Pros: Good academic environment, great social setting for graduate students, close proximity to other institutions and resources in the San Francisco Bay Area. Cons: Expensive place to live, campus is spread out, research money is always a problem, most stipend funding is based on TA-ships and takes a lot of time out of research.
4.17 out of 5.0
Degree: Chemistry
Graduation Year: 2015

Overall organization of the TA duties is poor. The effort is there but not the spirit. Treating everyone like drones and giving lots of face time isn't help it is placating. Also for some courses luckily not mine there is no failing grade! Being required to pass students who didn't try with those that barely made it seems quite poor leadership on the part of faculty but it is ubiquitous here. Also the faculty advising is useless. Until you have an adviser you are on your own. You don't have a faculty advocate really at all. That being said the faculty have their own style and they are strong in their own area's. I love my boss no nonsense work work work kind of guy. But some are hands off and less guidance which can let others loose their way. The course work is good, the instruction is good. The programs very a lot though. Organic Chem has a much steeper hill to climb than PChem and BioChem. I don't know why that is. But they have extra tests and more classes to take. Which certainly was not made clear to me and luckily I am not in that part of the program. But it is something to keep in mind.
3.08 out of 5.0
Degree: Sociology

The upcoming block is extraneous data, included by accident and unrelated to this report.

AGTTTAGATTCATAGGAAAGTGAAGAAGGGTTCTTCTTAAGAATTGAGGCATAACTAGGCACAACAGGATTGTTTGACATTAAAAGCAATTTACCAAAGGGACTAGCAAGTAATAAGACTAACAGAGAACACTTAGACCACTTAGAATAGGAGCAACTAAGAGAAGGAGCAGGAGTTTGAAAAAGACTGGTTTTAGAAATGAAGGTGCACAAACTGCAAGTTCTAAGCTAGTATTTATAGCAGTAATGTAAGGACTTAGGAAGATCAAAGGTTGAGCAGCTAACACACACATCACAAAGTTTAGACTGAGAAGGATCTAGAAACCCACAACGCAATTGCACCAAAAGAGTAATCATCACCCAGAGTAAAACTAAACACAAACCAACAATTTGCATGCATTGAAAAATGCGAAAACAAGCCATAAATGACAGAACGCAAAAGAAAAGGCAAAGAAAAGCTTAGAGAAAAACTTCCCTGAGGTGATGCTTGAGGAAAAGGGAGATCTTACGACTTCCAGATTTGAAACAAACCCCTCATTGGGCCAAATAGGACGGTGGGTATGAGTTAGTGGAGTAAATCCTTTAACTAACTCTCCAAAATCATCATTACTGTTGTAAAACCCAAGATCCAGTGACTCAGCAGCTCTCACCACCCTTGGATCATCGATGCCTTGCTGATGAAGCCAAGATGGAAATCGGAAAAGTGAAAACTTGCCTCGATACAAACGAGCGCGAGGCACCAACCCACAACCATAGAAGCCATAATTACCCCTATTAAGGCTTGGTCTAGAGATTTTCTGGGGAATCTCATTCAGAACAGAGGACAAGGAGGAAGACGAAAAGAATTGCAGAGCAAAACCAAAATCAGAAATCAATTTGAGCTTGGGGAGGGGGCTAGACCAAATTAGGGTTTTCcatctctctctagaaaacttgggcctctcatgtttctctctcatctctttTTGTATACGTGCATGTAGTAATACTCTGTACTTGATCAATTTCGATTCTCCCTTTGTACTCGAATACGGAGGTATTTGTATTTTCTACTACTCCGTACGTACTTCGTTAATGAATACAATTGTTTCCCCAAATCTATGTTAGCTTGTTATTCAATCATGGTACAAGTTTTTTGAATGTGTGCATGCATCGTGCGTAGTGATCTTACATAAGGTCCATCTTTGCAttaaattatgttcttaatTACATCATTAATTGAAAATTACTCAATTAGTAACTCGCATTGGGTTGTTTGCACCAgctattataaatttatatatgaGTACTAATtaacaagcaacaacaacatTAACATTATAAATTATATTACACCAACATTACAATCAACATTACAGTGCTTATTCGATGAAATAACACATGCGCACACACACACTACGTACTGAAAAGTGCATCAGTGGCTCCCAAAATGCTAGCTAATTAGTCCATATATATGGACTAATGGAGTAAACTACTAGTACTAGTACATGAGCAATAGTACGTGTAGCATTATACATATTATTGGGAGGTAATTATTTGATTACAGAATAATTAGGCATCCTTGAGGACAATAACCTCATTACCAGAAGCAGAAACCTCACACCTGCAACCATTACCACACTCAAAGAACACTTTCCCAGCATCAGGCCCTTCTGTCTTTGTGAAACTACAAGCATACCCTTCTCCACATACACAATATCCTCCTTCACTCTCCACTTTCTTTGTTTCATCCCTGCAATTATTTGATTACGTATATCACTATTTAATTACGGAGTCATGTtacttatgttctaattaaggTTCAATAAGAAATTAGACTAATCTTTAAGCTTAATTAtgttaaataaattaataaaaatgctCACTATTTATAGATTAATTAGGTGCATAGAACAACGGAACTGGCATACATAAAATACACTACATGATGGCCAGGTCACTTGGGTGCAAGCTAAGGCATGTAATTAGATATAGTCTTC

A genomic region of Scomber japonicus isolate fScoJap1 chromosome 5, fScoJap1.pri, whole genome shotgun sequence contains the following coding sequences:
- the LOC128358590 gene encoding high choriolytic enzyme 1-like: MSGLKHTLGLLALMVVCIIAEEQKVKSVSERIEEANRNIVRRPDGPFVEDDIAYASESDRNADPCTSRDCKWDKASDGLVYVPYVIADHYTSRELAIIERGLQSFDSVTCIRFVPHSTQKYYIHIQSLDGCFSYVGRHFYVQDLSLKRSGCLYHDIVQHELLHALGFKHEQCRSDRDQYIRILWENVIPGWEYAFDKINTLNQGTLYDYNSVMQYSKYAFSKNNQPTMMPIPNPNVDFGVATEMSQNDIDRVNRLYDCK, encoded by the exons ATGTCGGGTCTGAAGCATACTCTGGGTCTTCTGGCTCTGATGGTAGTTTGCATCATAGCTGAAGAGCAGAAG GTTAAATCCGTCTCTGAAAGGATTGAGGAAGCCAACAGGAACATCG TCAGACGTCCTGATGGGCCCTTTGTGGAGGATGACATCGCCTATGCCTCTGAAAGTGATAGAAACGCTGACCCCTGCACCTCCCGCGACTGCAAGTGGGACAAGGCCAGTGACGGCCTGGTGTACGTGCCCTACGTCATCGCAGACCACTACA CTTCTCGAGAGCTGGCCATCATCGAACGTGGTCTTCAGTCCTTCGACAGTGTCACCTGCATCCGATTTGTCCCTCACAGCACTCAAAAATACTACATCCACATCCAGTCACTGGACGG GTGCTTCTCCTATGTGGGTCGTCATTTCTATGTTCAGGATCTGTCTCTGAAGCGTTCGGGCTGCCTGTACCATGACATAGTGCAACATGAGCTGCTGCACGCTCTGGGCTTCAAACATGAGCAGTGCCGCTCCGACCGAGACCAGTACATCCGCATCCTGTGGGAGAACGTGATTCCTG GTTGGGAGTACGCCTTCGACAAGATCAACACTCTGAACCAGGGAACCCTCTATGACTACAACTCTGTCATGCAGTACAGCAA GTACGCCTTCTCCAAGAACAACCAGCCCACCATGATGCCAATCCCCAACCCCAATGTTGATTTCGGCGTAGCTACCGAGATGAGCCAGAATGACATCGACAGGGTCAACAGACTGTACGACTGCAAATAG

Graduation Year: 2015

I love my faculty -- I find them supportive and engaging and we have stimulating discussions. Funding has been a challenge, and at this point I'm discouraged about finding funding to support my research
3.5 out of 5.0
Degree: Biology
Graduation Year: 2014

Santa Cruz is an excellent location for grad school - enough entertainment, 1.5hrs from a major city, the ocean and beautiful surroundings. However, standard of living is pretty high, which makes it a bit difficult to fit a TA stipend. Faculty are for the most part excellent, with a few faculty that are not so good. It's a very supportive (advising) atmosphere, but there is limited funding available to students, so we have to TA. I am at my 5th year and have TA'd since year 1, with a fellowship for 1 quarter, where I was gone doing fieldwork and I got a GSR (Graduate Student Research grant) 1 quarter to do work for my advisor. There are not many fellowships from UC Santa Cruz that just pay your tuition and give you a stipend, freeing up your time to do your research. It is not so competitive here.
3.17 out of 5.0
Degree: Economics
Graduation Year: 2014

Pros: The campus and city is amazingly beautiful with ample opportunities for hiking, mountain biking, surfing and other outdoor activities. And SF is only about an hour away! Overall, the instruction has been very good (with the exception of a few duds). Cons: We've lost a lot of faculty members over the past few years which has significantly reduced the quantity and quality of faculty accessibility and support. And: funding (oh, funding!). The combination of budget cuts and an effort to expand the graduate program has meant less funding for the average student (and for some individuals, none at all). Funding is also awarded on a yearly basis, so just because you start with funding doesn't mean you'll keep it for your entire tenure. In fact, older cohorts have lower priority for funding. For instance, none of our 5th year students received funding this year (which, imo, is a pretty shady thing for the dept to do to students in their last year).